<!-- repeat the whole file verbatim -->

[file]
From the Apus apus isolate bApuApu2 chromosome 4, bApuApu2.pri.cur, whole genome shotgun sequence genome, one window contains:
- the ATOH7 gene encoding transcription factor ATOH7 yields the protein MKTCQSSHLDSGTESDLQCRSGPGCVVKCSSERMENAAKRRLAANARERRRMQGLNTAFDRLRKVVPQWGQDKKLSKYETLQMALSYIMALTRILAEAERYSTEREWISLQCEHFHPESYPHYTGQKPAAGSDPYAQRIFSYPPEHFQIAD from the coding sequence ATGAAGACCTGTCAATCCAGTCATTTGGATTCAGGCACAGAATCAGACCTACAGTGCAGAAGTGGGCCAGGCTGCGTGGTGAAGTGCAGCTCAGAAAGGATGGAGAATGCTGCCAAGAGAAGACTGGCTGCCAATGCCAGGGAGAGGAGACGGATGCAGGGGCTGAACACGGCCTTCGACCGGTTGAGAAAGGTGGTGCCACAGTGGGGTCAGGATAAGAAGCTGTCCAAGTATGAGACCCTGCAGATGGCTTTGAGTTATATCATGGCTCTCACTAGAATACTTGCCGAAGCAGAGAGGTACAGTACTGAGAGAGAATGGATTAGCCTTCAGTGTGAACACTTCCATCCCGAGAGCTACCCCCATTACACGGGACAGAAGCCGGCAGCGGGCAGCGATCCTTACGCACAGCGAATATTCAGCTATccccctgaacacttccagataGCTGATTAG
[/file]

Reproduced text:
From the Apus apus isolate bApuApu2 chromosome 4, bApuApu2.pri.cur, whole genome shotgun sequence genome, one window contains:
- the ATOH7 gene encoding transcription factor ATOH7 yields the protein MKTCQSSHLDSGTESDLQCRSGPGCVVKCSSERMENAAKRRLAANARERRRMQGLNTAFDRLRKVVPQWGQDKKLSKYETLQMALSYIMALTRILAEAERYSTEREWISLQCEHFHPESYPHYTGQKPAAGSDPYAQRIFSYPPEHFQIAD from the coding sequence ATGAAGACCTGTCAATCCAGTCATTTGGATTCAGGCACAGAATCAGACCTACAGTGCAGAAGTGGGCCAGGCTGCGTGGTGAAGTGCAGCTCAGAAAGGATGGAGAATGCTGCCAAGAGAAGACTGGCTGCCAATGCCAGGGAGAGGAGACGGATGCAGGGGCTGAACACGGCCTTCGACCGGTTGAGAAAGGTGGTGCCACAGTGGGGTCAGGATAAGAAGCTGTCCAAGTATGAGACCCTGCAGATGGCTTTGAGTTATATCATGGCTCTCACTAGAATACTTGCCGAAGCAGAGAGGTACAGTACTGAGAGAGAATGGATTAGCCTTCAGTGTGAACACTTCCATCCCGAGAGCTACCCCCATTACACGGGACAGAAGCCGGCAGCGGGCAGCGATCCTTACGCACAGCGAATATTCAGCTATccccctgaacacttccagataGCTGATTAG